A new report from the Pew Research Center shows that the number of African Americans with high-speed broadband Internet at home has dropped in the last two years.
Two years ago, 62% of African Americans reported having broadband Internet at home. That number has dropped to 54%.
Economics and smartphone use are two main contributing factors. Homes with income levels from $20,000 to $75,000 per year were dropping high-speed Internet service at consistent rates, but households with lower incomes were more likely to move to mobile-only Internet access.
People with children were more likely to have smartphone-only Internet homes. While “cord-cutting”—that is, people leaving traditional cable TV service for Internet and mobile content, is increasing, having only cellular-Internet versus high-speed broadband poses some challenges. Those relying on smartphone Internet are often faced with data cap limits and expensive over-usage charges. Ironically, the cost of high-speed broadband is why many report unsubscribing from the service.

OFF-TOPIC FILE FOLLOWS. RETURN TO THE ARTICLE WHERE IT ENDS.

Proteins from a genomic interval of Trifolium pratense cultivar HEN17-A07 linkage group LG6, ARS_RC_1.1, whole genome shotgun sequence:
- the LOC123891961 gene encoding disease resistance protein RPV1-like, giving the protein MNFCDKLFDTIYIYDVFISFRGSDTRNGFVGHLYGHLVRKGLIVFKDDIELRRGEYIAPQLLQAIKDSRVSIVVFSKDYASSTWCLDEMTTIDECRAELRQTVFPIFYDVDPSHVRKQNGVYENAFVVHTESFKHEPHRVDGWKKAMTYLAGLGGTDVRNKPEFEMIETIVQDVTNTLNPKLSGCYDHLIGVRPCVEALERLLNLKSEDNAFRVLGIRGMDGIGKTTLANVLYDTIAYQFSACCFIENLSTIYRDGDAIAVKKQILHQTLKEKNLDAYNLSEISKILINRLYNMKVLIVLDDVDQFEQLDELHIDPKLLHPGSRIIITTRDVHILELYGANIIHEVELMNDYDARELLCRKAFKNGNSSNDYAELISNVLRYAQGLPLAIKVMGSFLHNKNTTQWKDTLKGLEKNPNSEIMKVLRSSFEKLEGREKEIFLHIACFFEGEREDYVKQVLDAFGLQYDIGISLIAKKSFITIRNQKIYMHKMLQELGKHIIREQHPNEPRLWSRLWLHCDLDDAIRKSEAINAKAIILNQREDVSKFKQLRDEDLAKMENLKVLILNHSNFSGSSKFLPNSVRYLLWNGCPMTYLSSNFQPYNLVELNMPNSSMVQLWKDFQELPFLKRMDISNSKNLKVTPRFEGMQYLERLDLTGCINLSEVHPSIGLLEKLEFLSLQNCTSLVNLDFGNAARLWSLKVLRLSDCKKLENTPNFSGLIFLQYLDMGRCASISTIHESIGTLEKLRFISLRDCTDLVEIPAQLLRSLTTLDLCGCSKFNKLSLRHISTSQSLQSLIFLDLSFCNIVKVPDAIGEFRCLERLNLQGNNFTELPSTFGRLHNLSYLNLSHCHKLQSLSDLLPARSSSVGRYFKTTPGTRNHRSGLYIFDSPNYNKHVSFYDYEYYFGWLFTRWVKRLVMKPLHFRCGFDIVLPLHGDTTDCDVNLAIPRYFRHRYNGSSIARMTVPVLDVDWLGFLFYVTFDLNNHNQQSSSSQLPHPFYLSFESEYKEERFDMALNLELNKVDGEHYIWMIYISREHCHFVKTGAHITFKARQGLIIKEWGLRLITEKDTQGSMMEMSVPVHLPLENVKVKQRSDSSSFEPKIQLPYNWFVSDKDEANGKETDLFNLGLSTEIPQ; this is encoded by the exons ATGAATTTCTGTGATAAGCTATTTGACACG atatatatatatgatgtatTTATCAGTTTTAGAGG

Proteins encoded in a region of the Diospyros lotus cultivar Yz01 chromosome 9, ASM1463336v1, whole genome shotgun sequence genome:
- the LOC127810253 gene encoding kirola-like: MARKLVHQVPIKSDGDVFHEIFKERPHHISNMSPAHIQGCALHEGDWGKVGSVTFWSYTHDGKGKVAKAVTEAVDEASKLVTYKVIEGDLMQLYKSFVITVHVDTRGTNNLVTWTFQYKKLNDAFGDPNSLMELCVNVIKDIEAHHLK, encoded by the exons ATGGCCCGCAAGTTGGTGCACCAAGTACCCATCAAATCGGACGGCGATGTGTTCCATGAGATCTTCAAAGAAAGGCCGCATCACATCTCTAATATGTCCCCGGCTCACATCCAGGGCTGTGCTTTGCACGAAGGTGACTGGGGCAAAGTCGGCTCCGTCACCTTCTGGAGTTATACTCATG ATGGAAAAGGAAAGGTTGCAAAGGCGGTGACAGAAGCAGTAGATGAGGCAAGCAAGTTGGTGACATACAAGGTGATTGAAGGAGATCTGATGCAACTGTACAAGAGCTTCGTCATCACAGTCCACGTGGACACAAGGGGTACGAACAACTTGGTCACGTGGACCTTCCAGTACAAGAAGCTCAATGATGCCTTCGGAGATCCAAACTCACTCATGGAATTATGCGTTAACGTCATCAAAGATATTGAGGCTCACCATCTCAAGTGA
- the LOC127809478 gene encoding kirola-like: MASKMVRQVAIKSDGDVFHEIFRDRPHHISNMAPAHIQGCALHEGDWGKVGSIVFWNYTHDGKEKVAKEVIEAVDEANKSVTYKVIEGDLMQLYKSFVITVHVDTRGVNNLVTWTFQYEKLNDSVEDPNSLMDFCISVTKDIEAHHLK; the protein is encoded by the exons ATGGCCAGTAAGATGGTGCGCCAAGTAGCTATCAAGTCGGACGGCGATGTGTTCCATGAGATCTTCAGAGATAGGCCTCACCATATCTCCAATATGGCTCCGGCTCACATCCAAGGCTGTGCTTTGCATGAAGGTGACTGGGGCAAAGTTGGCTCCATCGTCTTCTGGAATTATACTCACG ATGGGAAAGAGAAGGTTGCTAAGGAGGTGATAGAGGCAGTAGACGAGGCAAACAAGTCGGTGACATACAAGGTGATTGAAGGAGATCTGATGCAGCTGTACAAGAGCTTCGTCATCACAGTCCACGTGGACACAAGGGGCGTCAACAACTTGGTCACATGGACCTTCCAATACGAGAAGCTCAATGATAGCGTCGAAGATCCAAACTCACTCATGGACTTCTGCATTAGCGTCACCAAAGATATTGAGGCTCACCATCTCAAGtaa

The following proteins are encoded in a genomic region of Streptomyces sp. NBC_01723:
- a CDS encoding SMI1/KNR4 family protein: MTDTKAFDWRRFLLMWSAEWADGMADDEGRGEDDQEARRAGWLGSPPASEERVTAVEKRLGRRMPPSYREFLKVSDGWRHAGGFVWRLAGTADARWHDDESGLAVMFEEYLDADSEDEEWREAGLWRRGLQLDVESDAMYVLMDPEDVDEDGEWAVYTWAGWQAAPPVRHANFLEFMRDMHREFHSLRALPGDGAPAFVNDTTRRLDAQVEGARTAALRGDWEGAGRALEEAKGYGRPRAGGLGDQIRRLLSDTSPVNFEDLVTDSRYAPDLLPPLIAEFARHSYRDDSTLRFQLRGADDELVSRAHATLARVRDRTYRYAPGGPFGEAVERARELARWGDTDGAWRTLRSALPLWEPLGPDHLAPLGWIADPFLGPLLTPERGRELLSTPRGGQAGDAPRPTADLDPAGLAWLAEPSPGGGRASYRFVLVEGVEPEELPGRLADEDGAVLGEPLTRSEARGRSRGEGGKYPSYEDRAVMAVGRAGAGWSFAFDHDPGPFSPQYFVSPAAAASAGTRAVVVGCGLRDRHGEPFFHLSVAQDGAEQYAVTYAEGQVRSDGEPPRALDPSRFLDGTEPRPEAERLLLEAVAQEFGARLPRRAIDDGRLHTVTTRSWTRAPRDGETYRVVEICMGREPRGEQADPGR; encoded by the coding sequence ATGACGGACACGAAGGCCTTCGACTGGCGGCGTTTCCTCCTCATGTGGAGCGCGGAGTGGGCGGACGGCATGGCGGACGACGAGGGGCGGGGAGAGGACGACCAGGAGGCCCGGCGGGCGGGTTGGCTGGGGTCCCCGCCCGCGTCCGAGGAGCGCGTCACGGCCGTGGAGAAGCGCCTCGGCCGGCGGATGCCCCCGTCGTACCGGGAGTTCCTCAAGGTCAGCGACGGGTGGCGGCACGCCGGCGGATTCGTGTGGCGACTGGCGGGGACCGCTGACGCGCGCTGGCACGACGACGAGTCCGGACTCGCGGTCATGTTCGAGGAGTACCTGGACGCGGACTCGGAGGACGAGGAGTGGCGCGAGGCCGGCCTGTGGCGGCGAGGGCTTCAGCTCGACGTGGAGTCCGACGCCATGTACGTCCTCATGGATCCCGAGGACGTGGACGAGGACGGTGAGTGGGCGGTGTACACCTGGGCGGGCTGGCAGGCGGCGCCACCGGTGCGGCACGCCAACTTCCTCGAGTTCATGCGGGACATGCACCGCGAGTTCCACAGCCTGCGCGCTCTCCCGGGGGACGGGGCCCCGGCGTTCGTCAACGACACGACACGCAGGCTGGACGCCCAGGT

Also, the lack of high-speed Internet poses issues when people are job-searching, accessing health information, or other key data, according to the Pew report.
“Today two-thirds (65%) of non-adopters say that lacking home broadband service is a major disadvantage in at least one of these areas, compared with just under half (48%) who said so in 2010,” Pew said.
The drop in high-speed Internet subscribers is a trend across all demographics. Two years ago, 70% of adults in America reported having broadband. That number is now 67%. The highest drops are in rural areas; in 2013 60% in rural locations had high-speed Internet, currently, that number is 55%
The report also found that a significant number of homes without broadband Internet service did not have the service in the past and few plan on subscribing.